Photo: Chesnot/Getty Images

Snap announced Thursday that it is planning to raise up to $750 million through a private debt offering.

In a note to staff obtained by Axios, CEO Evan Spiegel says that the "proceeds from this offering will further bolster our balance sheet which will allow Snap the flexibility to continue to invest in the long-term growth of our business, even if challenging conditions continue."

Why it matters: The move comes just days after the company posted a strong quarterly earnings report, beating analyst estimates on revenue and user growth.

The state of play: Snap says that with the debt offering, it's also placing an option for initial purchasers to purchase up to an additional $112.5 million of the principal amount of the notes.

  • Snapchat says this is a "strategic, opportunistic capital raise" and that the company intends to use the net proceeds from the offering for "general corporate purposes, including working capital, operating expenses, capital expenditures," and to pay the cost of the transactions.
  • The structure is similar to the $1 billion of convertible debt that it sold last August.
  • The debt securities will mature on May 1, 2025, unless repurchased, redeemed, or converted before that time.

Between the lines: The raise comes as Snapchat's business has matured. The company has been getting closer to profitability over the past few quarters, and posted its first quarter of positive operating cash flow in the first quarter.

The big picture: Snap isn't unusual in its effort to obtain cash during this uncertain economic period. Dozens of other tech and media companies have raised debt to shore up their balance sheets during the coronavirus crisis.

More from Spiegel's memo:

  • "This is a strategic, opportunistic capital raise to help us continue achieving our vision for the long-term. Convertible notes remain an efficient vehicle to raise capital, and investor demand for these types of convertible notes remains strong in the current environment."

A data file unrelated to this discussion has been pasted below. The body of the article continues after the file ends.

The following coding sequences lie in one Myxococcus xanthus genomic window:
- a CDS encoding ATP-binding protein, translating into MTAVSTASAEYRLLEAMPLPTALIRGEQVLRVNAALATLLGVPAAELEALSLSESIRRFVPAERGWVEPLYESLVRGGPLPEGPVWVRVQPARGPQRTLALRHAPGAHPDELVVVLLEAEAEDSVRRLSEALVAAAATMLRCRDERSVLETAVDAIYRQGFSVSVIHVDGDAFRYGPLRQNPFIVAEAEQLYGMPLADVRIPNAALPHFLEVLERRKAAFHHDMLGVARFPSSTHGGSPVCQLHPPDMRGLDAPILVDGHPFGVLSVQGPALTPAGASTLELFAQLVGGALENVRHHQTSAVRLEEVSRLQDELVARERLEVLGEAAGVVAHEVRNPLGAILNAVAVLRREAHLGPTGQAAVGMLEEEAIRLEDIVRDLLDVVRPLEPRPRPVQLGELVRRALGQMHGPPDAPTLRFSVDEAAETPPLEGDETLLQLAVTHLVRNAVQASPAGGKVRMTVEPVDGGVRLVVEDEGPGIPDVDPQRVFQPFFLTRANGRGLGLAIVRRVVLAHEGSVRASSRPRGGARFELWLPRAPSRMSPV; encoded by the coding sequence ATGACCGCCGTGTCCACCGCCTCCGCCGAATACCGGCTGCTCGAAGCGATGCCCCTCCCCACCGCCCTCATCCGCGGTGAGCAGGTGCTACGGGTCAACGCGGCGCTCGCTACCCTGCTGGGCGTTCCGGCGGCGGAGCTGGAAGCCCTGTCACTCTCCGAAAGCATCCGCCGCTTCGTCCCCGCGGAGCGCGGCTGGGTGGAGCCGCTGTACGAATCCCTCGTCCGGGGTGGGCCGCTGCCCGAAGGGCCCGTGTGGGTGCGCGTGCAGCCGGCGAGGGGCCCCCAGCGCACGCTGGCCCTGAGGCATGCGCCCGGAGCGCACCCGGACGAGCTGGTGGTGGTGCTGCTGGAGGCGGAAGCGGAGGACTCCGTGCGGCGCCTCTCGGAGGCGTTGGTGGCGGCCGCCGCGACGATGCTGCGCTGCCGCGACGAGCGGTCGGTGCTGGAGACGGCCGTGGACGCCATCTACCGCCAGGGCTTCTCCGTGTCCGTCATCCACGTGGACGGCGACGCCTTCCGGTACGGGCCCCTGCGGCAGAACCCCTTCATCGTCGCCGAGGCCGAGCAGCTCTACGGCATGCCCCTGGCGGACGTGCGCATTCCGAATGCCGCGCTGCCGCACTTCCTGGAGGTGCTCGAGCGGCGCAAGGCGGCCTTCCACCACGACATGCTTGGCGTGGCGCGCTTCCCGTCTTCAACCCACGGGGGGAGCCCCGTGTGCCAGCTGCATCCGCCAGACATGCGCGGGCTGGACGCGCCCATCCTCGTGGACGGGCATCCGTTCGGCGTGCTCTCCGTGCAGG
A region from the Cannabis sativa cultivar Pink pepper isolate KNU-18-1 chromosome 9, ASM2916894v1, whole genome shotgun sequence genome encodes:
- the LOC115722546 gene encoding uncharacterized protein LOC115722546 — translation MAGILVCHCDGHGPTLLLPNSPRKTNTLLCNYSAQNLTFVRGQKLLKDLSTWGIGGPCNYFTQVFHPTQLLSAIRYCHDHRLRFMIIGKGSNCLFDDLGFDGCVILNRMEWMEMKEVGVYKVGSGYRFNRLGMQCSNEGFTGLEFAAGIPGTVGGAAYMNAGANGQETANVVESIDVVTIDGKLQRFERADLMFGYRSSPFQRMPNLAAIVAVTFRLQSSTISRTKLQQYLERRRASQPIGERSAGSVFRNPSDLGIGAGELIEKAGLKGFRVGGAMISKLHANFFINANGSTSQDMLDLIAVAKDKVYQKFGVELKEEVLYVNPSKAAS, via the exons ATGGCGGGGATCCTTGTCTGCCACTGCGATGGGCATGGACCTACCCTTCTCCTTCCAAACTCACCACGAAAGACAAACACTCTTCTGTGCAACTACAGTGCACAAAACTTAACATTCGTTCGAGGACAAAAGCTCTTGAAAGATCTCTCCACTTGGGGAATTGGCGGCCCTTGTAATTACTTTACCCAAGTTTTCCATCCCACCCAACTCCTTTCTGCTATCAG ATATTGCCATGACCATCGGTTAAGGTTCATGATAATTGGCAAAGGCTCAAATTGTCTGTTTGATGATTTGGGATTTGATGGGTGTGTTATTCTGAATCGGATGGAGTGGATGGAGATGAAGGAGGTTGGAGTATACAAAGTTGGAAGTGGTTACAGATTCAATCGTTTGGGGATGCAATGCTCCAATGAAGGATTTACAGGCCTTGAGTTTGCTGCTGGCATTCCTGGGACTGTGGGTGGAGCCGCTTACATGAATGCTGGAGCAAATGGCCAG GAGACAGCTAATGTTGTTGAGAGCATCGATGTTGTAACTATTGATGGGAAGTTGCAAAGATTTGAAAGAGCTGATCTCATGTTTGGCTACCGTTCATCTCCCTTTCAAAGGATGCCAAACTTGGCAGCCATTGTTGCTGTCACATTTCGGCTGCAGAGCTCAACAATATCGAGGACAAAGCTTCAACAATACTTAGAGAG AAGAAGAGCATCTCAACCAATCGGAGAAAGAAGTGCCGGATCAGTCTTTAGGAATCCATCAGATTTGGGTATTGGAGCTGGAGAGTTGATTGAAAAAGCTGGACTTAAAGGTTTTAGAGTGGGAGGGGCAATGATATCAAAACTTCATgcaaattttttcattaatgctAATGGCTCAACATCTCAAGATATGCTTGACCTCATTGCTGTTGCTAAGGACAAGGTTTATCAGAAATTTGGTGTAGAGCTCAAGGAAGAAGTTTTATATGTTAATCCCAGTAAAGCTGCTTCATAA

• "We still have lots of work to do, and remain excited about our long-term opportunity. The proceeds from this offering will further bolster our balance sheet which will allow Snap the flexibility to continue to invest in the long-term growth of our business, even if challenging conditions continue."
  • "Our products enable us to shape the future of how people experience the world around them, and to combine what they see in the real world through our camera with all that’s available to them in the digital world. We will continue to focus on recruiting top talent, and developing our augmented reality, content, and gaming platforms to enhance the Snapchat experience for our community and make a positive difference in the lives of people who use our products."

Go deeper: Snap stock soars after strong Q1 user, revenue growth

Go deeper

Jul 30, 2020 - Technology

Alphabet sees first-ever revenue decline

Illustration: Lazaro Gamio/Axios

Alphabet revenue dropped 2% from last year, the company announced in second-quarter earnings Thursday, beating Wall Street expectations a day after Google CEO Sundar Pichai appeared before the House Judiciary antitrust subcommittee to face allegations of anticompetitive behavior.

Yes, but: Despite beating expectations on revenue, the company still reported its first-ever decline, thanks to a reduction in the advertising growth rate thanks to the coronavirus pandemic. Stock rose slightly in after-hours trading.

Updated 35 mins ago - Politics & Policy

Coronavirus dashboard

Illustration: Sarah Grillo/Axios

  1. Global: Total confirmed cases as of 7 a.m. ET: 19,655,445 — Total deaths: 727,353 — Total recoveries — 11,950,845Map.
  2. U.S.: Total confirmed cases as of 7 a.m. ET: 4,998,802 — Total deaths: 162,425 — Total recoveries: 1,643,118 — Total tests: 61,080,587Map.
  3. Politics: Trump signs 4 executive actions on coronavirus aid — Democrats, and some Republicans, criticize the move.
  4. Public health: Fauci says chances are "not great" that COVID-19 vaccine will be 98% effective — 1 in 3 Americans would decline COVID-19 vaccine.
  5. Science: Indoor air is the next coronavirus frontline.
  6. Schools: How back-to-school is playing out in the South as coronavirus rages on — Princeton, Johns Hopkins, Howard to hold fall classes online.

Elevator anxiety will stifle reopenings

Illustration: Aïda Amer/Axios

Will you step back into an elevator any time soon?

Why it matters: Tens of billions of dollars — and the future of cities around the country — rest on the answer to that question. So long as workers remain unwilling to take elevators, hundreds of billions of dollars' worth of office real estate will continue to go largely unused.